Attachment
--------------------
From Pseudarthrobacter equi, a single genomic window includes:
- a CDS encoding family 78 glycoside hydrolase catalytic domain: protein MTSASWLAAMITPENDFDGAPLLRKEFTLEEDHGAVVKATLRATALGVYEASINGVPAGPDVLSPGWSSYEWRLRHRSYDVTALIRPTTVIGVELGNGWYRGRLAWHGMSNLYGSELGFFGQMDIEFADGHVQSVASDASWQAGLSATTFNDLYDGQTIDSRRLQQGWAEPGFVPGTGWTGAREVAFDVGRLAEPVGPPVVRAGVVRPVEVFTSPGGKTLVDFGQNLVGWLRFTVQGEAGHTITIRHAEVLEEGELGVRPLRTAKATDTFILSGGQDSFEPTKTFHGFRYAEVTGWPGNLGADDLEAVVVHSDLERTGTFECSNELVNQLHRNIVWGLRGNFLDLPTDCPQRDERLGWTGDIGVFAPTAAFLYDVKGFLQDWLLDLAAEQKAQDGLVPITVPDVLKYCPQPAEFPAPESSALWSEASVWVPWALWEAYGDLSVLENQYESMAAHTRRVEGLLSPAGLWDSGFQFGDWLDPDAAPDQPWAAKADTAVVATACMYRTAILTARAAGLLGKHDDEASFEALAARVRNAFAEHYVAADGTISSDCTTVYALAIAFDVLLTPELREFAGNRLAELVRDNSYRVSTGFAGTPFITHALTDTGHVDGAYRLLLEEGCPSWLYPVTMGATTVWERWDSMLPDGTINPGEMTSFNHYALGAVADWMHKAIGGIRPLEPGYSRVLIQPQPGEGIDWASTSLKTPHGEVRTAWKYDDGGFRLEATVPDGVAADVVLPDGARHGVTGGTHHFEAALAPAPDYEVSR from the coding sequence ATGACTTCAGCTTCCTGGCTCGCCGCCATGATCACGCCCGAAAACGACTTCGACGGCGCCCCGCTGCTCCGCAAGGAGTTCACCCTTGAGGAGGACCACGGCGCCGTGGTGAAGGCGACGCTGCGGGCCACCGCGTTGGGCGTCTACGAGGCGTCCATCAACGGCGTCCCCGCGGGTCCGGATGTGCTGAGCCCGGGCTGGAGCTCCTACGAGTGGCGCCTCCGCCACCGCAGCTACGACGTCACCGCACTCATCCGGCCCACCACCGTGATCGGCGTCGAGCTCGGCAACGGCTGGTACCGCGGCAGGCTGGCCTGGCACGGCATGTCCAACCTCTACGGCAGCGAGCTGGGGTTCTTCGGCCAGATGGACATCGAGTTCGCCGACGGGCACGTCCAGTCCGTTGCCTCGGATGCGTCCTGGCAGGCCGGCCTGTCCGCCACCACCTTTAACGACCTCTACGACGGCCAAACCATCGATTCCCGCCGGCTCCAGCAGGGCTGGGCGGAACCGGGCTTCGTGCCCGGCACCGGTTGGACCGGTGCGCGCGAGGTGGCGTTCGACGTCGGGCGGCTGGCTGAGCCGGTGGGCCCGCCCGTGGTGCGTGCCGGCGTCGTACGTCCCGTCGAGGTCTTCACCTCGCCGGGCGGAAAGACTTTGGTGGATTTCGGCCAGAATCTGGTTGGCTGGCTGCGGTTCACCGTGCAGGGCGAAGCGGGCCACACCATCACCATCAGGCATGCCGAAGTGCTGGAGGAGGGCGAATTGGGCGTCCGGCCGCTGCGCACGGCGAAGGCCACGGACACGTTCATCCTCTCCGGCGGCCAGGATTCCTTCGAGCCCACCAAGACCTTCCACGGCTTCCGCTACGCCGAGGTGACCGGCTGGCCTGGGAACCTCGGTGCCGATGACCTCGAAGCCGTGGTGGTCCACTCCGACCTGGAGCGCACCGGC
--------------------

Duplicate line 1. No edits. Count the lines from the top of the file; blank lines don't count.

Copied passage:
From Pseudarthrobacter equi, a single genomic window includes: